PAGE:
The operator, Colonial Pipeline, said it had halted systems for its 5,500 miles of pipeline after being hit by a ransomware attack.
The operator of the system, Colonial Pipeline, said in a statement late Friday that it had shut down its 5,500 miles of pipeline, which it says carries 45 percent of the East Coast’s fuel supplies, in an effort to contain the breach. Earlier Friday, there were disruptions along the pipeline, but it was not clear at the time whether that was a direct result of the attack or of the company’s moves to proactively halt it.
On Saturday, Colonial Pipeline acknowledged that its corporate computer networks had been hit by a ransomware attack, in which criminal groups hold data hostage until the victim pays a ransom. The company said it had shut the pipeline itself, a precautionary act, apparently for fear that the hackers might have obtained information that would enable them to attack susceptible parts of the pipeline.
Administration officials said they believed the attack was the act of a criminal group, rather than a nation seeking to disrupt critical infrastructure in the United States.
The shutdown of such a vital pipeline, one that has served the East Coast since the early 1960s, highlights the vulnerability of aging infrastructure that has been connected, directly or indirectly, to the internet.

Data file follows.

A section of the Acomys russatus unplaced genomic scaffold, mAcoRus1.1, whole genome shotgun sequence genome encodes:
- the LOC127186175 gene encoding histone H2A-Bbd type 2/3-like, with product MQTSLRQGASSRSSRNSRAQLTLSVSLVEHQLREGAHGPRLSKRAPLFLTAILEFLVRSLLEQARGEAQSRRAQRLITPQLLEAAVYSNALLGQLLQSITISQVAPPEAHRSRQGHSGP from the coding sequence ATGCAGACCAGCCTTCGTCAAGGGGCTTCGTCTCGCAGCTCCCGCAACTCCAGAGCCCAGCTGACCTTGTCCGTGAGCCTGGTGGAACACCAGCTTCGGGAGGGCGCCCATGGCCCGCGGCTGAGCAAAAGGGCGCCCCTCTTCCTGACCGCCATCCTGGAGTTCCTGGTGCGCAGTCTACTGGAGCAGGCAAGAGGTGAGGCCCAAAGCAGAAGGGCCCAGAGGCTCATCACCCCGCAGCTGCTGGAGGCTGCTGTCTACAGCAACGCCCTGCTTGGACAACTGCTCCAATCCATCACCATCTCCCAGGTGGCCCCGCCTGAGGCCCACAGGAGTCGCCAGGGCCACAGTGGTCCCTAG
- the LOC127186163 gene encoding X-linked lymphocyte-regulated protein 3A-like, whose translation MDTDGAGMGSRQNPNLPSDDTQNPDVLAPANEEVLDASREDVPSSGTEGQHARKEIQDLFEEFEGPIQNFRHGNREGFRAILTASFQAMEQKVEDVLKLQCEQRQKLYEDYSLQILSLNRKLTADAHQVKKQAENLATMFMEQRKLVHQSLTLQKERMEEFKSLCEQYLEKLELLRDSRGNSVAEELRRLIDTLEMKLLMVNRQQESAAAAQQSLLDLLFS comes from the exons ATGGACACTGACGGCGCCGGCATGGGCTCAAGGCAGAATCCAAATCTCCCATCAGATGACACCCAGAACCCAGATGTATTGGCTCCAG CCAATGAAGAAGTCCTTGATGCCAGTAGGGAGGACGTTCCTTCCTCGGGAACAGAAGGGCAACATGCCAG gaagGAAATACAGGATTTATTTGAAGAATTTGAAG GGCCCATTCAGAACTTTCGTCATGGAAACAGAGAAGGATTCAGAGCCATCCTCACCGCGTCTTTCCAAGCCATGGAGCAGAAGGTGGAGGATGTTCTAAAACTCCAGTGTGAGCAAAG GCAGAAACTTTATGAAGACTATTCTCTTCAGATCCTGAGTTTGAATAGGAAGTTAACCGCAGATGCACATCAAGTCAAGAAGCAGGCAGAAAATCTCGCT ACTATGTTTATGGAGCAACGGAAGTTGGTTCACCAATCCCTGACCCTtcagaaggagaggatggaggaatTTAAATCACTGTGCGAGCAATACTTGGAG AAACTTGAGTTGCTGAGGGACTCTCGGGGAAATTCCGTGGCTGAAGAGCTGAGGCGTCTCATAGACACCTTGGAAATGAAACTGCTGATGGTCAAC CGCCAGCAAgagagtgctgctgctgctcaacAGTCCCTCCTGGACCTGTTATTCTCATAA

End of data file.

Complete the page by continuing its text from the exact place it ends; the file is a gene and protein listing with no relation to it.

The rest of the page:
Colonial, however, had to explain why gasoline and jet fuel were no longer flowing to its customers, and on Friday, the markets began to react as speculation swirled about whether an accident, a maintenance problem or a cyberincident accounted for the shutdown.
But on Saturday, Colonial, which is privately held, declined to say whether it planned to pay the ransom, which frequently suggests that a company is considering doing so, or has already paid. Nor did it say when normal operations would resume.
Colonial’s pipeline transports 2.5 million barrels each day, taking refined gasoline, diesel fuel and jet fuel from the Gulf Coast up to New York Harbor and New York’s major airports. Most of that goes into large storage tanks, and with energy use depressed by the coronavirus pandemic, the attack was unlikely to cause any immediate disruptions.